Sci-fi TV maven Tim Kring announced a new product at Comic-Con in July in San Diego: a book. The first volume of a trilogy. In print. Could the creator of Heroes — which swept beyond the TV screen into magazines, games, mobile Webisodes, graphic novels, and e-comics — be retreating to old media? Not a chance. As Shift: A Novel was hitting bookstores, the story was already migrating to other platforms and a wildly ambitious interactive mobile program called Conspiracy for Good was being rolled out in London and online. Shortly before heading to London for the launch, Kring talked to Fast Company about his next adventures in transmedia.
FC: Is transmedia a trendy label or the future?
Transmedia is just a fancy word at this point for a simple concept: telling stories across multiple platforms. It will be a short-lived word, because it'll just become the norm — the trans will stop and it'll just be media. We have the ability to be online all the time, whether that's on a laptop, or mobile phone, or desktop, or Internet-connected television. The idea is to utilize these different platforms, with their unique attributes, to tell a story. We're saying, This is an idea, and part of it can live on television, but part of it is designed to be on a mobile phone and take advantage of GPS.
For a guy like me, a storyteller, it's hugely exciting to take a mobile phone that is both a content-consumption device and a content-creation device. It allows the audience to actually participate in the narrative. With Heroes, it was very taxing to create [material for] a 360 platform. One of the tricks to creating a big interactive audience around a property is to allow for as much user-generated content as possible.
What about Conspiracy for Good, which you've described as "social-benefit storytelling"?
Conspiracy for Good is part alternate-reality game and part participation drama. Mobile applications are the basis for a lot of the content. We're using augmented-reality and image-recognition applications so you can interact with your environment to get clues, story points, and hidden messages. We've had upward of 130 people working in five countries on it for well over a year now. It rolled into the streets of London on July 17.
Heroes had an underlying message about interconnectivity and global consciousness. With Conspiracy for Good, I took that a step further. We created a story that actually delivers on a real philanthropic action: You'll help build a library in Zambia, stock it with books, and give 50 scholarships for schoolgirls there. I'm very interested in using storytelling to create positive change in the world — to go where people are connected and harness the power of that interconnectivity to do something positive.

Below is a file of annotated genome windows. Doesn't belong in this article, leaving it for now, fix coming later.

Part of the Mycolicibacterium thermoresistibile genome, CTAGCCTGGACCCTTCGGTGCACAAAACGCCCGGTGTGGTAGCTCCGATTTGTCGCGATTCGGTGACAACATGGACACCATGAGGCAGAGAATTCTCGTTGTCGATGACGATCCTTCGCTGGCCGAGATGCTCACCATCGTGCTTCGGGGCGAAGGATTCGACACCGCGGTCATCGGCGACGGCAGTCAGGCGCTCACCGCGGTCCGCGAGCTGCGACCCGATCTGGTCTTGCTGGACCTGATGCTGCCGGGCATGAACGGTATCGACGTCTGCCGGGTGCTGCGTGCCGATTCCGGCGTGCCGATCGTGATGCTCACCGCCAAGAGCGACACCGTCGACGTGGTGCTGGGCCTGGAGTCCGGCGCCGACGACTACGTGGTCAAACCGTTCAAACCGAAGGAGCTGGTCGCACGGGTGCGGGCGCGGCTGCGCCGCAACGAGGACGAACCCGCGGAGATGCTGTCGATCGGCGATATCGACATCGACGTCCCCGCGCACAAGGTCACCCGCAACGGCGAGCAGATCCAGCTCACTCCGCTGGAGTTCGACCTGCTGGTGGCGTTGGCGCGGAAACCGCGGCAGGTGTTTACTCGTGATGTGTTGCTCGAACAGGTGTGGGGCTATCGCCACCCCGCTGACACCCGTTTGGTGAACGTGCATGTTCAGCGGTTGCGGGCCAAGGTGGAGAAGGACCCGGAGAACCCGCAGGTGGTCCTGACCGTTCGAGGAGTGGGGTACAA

How did you get to the point where a TV show can no longer be just a TV show?
Admittedly, I was not thinking this way a few years back. I came at storytelling as a Hollywood writer. I thought of it as a one-way street. You write something, you produce an episode, you push it out into the world, and two or three months later, people see it. That started to change when the audience started to leave traditional television in favor of the Internet and gaming and mobile content. This fractured audience became a real conundrum for some of us working in traditional TV. Where are they? And how do we reach them?
With Heroes, it started with a simple premise: Let's fish where the fish are. They seem to be online, so let's go over there and tell a story. They seem to be on their mobile phones a lot, so let's cast a line over there and send some story in that direction. Maybe we'll actually catch some of them and pull them back to the show. It was all about building this canon, this mythology around the show.
Lo and behold, I became addicted to storytelling in a three-dimensional way. The immediacy of the feedback became really exciting, both dangerous and exhilarating at the same time. Now it's very hard for me to approach anything creative without thinking, How else will this be consumed? If you were going into a studio or a network to pitch a television show and you have not thought at all about how it's going to live on any other platform, you're really missing the boat.
How did Shift come about?
For a couple of years, an agent kept asking me about writing a book, but I didn't have time. Then, three days after the writers' strike began, I had an idea for a book as an alternative platform. There's a CIA conspiracy at the heart of it, and books have a conspiracy feel that lends itself really well to a deep dive into a world of clues and story points. Various things that have been discovered — videos, missing files — will be funneled through a blog. I'm currently working on the screenplay, and we're developing content that can be experienced in an interactive way on new devices like the iPad and other e-book readers.
Where does television fit into your plans?
I'm continuing to pursue television, but I'm starting my own company called Imperative with the idea of taking properties and changing the paradigm — putting the story at the center and deciding, Where does it live? Some ideas may start as a social game, and some as a multi-user online game or a series of comic books.
Imperative is a next-generation business that has one foot still very firmly planted in traditional media, but I can't help but think of all of these new opportunities. My next television idea will have apps built into the idea. How is the audience going to participate? The audiences around Glee are all getting together and singing songs. So if that's what they're doing, how can you aggregate that and provide that platform? The fan base is going to do that anyway.
A version of this article appeared in the October 2010 issue of Fast Company magazine.